James Shea’s “Haiku”
February 9, 2012 | by Sarah Braunstein
What poem would I write today, if I had it in me? So many titles come to mind. For instance: On Eating an Orange that is Too Wet. Or: On Drinking Coffee Slowly and Finding it Cold. The poem about Failing to Own a Microwave. Poem After Weird Moon. The poem called Patience.
Of course, the name of a poem isn’t a poem. Or is it? This is what James Shea’s brilliant, funny poem “Haiku” makes me wonder. It is a breathless, cluttered, charming, and heartbreaking list of titles. The poems that follow the titles—were they to exist—would be spare and measured. But Shea refuses to measure himself. These unwritten poems speak of ambition and youth, and suggest a flood of feeling that won't be contained by form. It’s a series of ghost haiku. Yet these traces of other poems, taken together, make a whole no less sufficient, no less moving, for its cobbled parts.
Upon Kissing You After You Vomited.
Upon Walking You Home and You Pissing
in Your Pants. Upon Asking a Complete Stranger
about Our Situation. Upon Reading Issa’s
Prescripts “Issa in a State of Illness,”
“At Being Bewildered on Waking” and Realizing
the Haiku Poets Were Not So Laconic and How
Could They Be? Poem Before Dying. Poem
Shortly Before I Head to Dinner. Poem in Which
I Enter Drops of Dew Like a Man with Tiny Keys.
Hitomaro has a poem called On Seeing
the Body of a Man Lying Among the Stones
on the Island of Samine in Sanuki Province.
Kanyu’s short poem is called A Poem
Shown to My Niece Sonshō on Reaching
the Barrier of the Ran After Being Relegated
to an Inferior Position. Poem Louis Aragon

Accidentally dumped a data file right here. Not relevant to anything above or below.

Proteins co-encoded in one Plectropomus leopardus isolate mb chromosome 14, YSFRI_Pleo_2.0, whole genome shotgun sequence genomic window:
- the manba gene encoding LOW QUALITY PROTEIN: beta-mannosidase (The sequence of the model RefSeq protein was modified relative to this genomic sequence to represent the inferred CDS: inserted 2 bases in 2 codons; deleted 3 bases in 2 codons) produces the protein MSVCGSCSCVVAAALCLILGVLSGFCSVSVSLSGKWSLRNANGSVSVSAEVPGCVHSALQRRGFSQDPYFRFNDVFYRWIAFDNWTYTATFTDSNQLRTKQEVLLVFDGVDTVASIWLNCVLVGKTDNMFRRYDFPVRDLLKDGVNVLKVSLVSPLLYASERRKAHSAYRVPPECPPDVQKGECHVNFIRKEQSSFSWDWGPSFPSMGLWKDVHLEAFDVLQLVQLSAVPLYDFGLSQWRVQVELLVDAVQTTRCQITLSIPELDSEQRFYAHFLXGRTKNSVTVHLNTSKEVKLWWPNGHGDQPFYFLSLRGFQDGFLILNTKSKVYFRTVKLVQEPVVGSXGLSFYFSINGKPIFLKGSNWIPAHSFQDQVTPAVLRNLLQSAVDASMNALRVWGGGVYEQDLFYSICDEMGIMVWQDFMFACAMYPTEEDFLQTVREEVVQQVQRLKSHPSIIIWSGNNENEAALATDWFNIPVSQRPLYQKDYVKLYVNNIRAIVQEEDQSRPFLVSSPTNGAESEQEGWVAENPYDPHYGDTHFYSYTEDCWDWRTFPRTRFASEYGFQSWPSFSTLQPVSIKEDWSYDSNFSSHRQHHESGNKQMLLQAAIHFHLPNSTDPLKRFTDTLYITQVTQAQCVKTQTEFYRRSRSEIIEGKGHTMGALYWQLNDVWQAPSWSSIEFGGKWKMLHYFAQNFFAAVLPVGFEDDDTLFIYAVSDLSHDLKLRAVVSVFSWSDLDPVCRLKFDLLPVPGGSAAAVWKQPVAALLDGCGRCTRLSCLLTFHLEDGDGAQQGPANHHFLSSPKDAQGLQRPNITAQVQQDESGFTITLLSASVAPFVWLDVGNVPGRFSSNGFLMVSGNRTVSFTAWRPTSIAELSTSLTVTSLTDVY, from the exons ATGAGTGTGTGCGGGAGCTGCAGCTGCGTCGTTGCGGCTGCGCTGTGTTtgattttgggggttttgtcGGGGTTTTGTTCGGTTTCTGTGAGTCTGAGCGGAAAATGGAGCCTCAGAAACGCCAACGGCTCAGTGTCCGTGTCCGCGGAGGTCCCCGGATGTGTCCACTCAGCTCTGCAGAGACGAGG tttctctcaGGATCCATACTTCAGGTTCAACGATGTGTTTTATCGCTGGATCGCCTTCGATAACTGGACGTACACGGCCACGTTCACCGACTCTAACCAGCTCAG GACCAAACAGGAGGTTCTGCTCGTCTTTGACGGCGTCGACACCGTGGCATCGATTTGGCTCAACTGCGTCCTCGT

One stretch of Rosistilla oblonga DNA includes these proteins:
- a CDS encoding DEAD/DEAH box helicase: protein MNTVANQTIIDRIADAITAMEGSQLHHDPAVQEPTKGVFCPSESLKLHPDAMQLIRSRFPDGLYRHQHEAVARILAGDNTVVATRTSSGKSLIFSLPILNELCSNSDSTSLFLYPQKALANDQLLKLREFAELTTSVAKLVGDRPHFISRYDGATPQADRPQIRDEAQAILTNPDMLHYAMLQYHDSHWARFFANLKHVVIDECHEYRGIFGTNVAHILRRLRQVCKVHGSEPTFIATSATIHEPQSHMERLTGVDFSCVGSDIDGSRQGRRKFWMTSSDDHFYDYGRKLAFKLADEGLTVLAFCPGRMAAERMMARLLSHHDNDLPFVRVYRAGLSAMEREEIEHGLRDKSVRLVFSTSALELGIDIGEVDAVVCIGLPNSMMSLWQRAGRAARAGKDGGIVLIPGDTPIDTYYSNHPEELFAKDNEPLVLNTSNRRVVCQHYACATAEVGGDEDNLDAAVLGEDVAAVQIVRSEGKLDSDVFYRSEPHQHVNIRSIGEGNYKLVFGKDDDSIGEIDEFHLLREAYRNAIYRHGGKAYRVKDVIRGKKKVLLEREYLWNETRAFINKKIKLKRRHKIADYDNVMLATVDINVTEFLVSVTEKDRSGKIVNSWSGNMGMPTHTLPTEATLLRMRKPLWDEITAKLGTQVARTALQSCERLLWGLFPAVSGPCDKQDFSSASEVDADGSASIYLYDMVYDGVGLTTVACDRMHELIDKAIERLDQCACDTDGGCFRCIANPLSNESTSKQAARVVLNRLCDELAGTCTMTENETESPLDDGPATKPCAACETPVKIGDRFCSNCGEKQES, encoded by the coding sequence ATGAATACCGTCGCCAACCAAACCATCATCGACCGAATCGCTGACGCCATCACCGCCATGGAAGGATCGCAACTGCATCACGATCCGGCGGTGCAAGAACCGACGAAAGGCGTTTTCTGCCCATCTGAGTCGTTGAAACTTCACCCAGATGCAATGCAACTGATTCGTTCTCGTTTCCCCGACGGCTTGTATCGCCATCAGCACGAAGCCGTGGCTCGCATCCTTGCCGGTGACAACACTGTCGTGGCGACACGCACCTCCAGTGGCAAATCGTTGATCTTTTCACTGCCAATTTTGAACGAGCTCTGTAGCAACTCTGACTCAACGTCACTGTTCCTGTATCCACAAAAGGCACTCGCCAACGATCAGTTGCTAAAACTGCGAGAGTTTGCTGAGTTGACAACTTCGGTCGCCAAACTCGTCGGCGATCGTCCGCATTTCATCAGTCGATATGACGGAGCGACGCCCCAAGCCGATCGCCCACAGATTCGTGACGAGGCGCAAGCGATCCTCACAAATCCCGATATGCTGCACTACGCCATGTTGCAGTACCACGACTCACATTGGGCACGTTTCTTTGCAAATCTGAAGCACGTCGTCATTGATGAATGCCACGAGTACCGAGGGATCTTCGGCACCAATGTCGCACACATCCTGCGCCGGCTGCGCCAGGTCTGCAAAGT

Would Be Proud Of. Poem I’ll Never Show You.
Poem Written in a Bugs Bunny Cartoon as the
Plane’s Controls Come Off in My Hands. Poem
that Jerks Around Like a Hamster in a Bag. Bashō
wrote a haiku for his students that he claimed
was his death poem. The night before
he said that for the last 20 years every poem
he had written had been his death poem. Upon
No Longer Recalling My Thoughts When I Was a Boy
Within My Father’s Stare. At Being Exhausted
at Having to Explain Why Using Slang
Is More Fun Than Reading a Dictionary of Slang.
The poet Saikaku once wrote 23,500 verses
in 24 hours. Bashō saw Mt. Nikkō and said,
“I was filled with such awe that I hesitated
to write a poem.” Upon Looking Past You
into the Mattress, into the Faces of Prior Lovers.
Upon Trying to Cultivate My Inner Life While
also Killing My Ego. On Watching
a 200 pd. Endangered Orangutan
Rape My Wife While She Shouts at Me
Not to Shoot Him. On Seeing a Bloodshot
Spanish Boy Who Was Not Even Crying He Was So Sad
and Not Even Crying He Was So Sad. Poem
in Which I Embody a Moment So Vividly, So
Succinctly, Yet Decorate It with Such Sills,
Such Elaborations. Upon Doodling Your Name
Which Became Your Face Emerging From Day-Old
Coals. Upon Reading that Bashō Believed “A Haiku
Revealing 70 to 80% of Its Subject Is Good, Yet
Those Revealing 50 to 60% Will Never Bore Us.”
On Finally Leaving My Attic and Hearing English
for the First Time in 20 Years and It Sounding
Like an Animal’s Cry Before It Attacks. Poem
in Response to Flying all the Way to Rome
to Meet You and Being Dumped at the Airport.
Poem about the Next Two Weeks We Spent Together.
Poem as I Sit on This Curb with My Head
in My Hands. Poem After Learning the Japanese
Word for the Simultaneous Feeling of Love
and Hatred. Poem for the Mountain at the End
of My Street. Poem in Response to Some of My
Recent Poems that Seem to Have Been Written
Inside an Aquarium. On Spending a Week in Silence
at a Monastery and Not Being Allowed Pen or Paper.
On Meditating and Feeling Like I Was a Blue Flame.
On Getting Up and Scribbling Something in the Bathroom.
On Stopping at the Train Tracks and Having a Deer
Break His Head Through My Passenger Window,
Stare at Me, and Then Run Back into the Wood.
Sarah Braunstein’s debut novel is The Sweet Relief of Missing Children, published by W. W. Norton and coming out in paperback this month. “Haiku” originally appeared in Star in the Eye (Fence Books, 2008).